In this article, You will read Radical Approach in Geography (Radicalism) – UPSC (Human Geography).
Radical Approach – Historical Perspective
- Radicalism is one of the approaches developed during the period of Critical Revolution in Geography
- This approach was first propounded by Harvey in 1973
- But principal contributors to this approach have been Peet (1977) and Holt Jenson (1981)
- Peet presented a separate book titled “Radical Geography” that is why many geographers call him “Father of Radical Geography”
- He developed a comprehensive concept of radicalism in geography
- The emergence of radical geography principally took place in the USA
- It was developed by some progressive geographers of the Klark University of USA in 1969 through a Geographical journal “Antipode”. American capitalistic polar socio-economic system was opposed through this journal. On the basis of its information, it was commonly known as a Marxist journal in Geography.
- The book of Peet provided final acceptability to Radicalism in geography
- This book contained a map depicting the geographical distribution of poverty in the USA. According to this, around 20% of people in the western states of Utah, Colorado, Washington, New Mexico were living below the minimum standard of quality of life
- The American Govt started quality of life improvement programme only after the publication of the book of Peet
- This approach in Geography received cross-sectional acceptability in American society and that was due to the following facts
- Vietnam war and defeat of the US by a handful of Guerrillas showed that how a mighty power can be defeated by small groups through concentrated efforts
- Discrimination and apartheid against the inhuman treatment of African blacks. Radicalists sought for equality in the society
- Inferior status to the women kind
- American Society found themselves closer to radicalism and this branch of geography received wide appreciation
- The work of Klark University geographers was also appreciated by Canadian and West American schools of geography
- Geographers acknowledged this type of approach as a substitute to possibilistic and theoretical geographies emerging due to the Quantitative Revolution
- It was taken as a counter product of Quantitative Revolution as Quantitative Revolution was theoretical but the society required radical change
- It was able to provide an explanation to those geographical events whose quantification was almost impossible such as apartheid, the status of women, etc.
Radicalism in Geography
- Radicalism is a school of thought, having a strong base in Humanism which employed Marxian Theory to explain the basic cause of poverty, deprivation, and social inequality. The contemporary social problems were related to the development of capitalism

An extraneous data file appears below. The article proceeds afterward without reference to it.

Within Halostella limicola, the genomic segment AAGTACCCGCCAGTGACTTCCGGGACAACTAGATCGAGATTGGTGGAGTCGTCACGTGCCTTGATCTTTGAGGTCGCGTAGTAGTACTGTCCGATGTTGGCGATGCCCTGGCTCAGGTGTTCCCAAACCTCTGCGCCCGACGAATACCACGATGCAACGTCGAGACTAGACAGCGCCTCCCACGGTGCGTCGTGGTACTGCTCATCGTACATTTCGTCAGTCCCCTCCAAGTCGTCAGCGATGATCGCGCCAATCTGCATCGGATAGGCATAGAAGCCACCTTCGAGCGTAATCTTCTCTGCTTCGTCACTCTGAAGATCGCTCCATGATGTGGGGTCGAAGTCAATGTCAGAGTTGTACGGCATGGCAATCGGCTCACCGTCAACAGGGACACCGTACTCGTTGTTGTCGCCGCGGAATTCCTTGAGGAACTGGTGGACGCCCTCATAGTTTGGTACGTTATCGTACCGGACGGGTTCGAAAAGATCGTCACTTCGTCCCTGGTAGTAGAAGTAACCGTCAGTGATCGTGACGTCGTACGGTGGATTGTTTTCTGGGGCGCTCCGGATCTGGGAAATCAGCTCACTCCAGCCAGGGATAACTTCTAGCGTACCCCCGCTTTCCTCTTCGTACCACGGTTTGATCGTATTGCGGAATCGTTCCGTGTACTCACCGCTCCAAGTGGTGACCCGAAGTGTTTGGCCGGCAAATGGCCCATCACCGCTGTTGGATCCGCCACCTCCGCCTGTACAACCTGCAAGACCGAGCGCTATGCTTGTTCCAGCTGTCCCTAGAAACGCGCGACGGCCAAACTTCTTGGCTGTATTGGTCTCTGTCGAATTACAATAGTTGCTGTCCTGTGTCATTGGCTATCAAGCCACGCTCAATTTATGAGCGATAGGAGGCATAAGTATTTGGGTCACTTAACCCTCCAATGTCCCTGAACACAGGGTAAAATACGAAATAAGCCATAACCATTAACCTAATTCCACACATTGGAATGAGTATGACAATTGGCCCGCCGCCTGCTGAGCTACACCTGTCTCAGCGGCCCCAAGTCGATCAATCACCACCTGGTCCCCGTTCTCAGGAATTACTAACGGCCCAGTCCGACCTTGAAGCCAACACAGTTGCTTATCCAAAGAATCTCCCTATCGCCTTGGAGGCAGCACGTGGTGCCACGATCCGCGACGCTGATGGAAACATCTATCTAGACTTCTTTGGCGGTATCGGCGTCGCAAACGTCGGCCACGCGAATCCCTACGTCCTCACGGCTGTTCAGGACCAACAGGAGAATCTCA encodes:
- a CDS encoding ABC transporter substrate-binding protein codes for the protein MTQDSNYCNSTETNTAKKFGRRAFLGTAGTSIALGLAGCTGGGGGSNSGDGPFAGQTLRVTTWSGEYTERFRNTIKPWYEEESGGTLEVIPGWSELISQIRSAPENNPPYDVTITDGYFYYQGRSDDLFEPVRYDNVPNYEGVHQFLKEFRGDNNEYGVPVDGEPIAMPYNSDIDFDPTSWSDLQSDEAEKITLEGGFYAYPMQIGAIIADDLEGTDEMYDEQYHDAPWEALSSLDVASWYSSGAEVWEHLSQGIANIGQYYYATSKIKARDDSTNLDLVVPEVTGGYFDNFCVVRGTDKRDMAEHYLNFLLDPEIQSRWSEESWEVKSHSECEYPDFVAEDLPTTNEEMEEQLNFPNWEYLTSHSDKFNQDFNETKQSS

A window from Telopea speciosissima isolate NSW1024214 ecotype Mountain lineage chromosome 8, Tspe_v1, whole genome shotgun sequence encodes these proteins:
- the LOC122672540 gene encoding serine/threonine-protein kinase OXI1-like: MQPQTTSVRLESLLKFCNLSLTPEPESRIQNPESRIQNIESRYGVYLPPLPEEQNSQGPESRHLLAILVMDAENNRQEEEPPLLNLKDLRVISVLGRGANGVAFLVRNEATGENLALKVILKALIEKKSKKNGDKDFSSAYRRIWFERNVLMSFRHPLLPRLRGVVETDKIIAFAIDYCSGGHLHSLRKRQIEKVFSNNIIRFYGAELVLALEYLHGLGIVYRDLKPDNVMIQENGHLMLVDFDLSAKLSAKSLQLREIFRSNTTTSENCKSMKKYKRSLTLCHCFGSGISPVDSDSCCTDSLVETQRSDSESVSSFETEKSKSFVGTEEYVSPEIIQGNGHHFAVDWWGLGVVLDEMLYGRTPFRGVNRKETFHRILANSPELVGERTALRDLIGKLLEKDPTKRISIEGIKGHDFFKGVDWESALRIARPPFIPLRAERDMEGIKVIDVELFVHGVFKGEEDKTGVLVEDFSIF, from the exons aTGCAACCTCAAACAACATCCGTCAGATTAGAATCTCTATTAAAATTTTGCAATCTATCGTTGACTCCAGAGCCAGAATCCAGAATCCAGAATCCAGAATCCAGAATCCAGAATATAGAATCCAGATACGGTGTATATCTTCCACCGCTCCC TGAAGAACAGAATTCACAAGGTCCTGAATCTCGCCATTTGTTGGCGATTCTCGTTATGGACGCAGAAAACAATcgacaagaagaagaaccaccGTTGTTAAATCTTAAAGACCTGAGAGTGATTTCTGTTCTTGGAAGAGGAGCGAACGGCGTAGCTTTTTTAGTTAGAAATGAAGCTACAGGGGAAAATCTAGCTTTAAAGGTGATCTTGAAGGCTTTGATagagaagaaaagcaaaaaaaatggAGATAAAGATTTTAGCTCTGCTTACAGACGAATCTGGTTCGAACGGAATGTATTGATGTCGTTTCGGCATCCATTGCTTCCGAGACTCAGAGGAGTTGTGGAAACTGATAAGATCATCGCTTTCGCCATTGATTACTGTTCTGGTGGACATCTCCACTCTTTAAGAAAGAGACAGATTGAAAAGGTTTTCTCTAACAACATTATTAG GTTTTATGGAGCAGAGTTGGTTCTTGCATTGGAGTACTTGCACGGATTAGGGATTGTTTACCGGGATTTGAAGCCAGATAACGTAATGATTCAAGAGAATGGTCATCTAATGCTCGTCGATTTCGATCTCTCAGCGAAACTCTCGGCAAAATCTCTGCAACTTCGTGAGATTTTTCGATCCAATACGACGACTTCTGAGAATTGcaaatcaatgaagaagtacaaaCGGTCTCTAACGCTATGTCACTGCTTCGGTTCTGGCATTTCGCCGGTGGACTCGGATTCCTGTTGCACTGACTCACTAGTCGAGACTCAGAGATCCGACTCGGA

- Radical Geographers recognized 4 basic components of this kind of approach –
- It is an alternative of a positivist spatial approach
- It provides a general theoretical framework based on the principles of stimulation for the production system (Change to Marxian approach from Capitalism)
- It is to establish how individuals act within the structural imperatives (Humanistic Approach)
- Empirical work that seeks to understand the particular aspects of subject matters of human geography within the structuralist framework
- Most radical geographers accept geography as a legitimate field of study and feel that it has to offer in finding solutions to world problems
- Radical geographers’ aim is the alteration of the operating societal process by changing the relations of production components.
- The Marxist-Leninist approach was appreciated by progressive geographers in the developed world but it was opposed by two kinds of geographers
- First, there were those American Geographers who believed in traditional explanations of geographical facts (e.g. Hartshorne)
- Second, there were Soviet Geographers who called it as deviation and distortion of the philosophy of Marx and Lenin
- Marx’s philosophy is based on the share of workers in the wealth of the nation, the share of workers in the management of the work while American Radical Geography has not referred to these two vital components of Marxist philosophy
- Other criticisms include –
- It had a revolutionary ideology and aims
- It posed a threat to the “status-quo”
- It could not build a theoretical base
- At best, Radicalists just acted as pressure groups in the US.
- The Radicalist movement was short-lived because of the above-mentioned criticisms
- Gradually, it merged with humanism and by the 1980s, it got completely lost.
- In a man-environment relationship, it simply considered class-differentia and capitalistic model of production for over-exploitation of resources
- In spite of these criticisms, one has to appreciate the American approach as it provided a new direction to the study of poverty, unemployment, backwardness, social injustice, and the factors of socioeconomic underprivileged.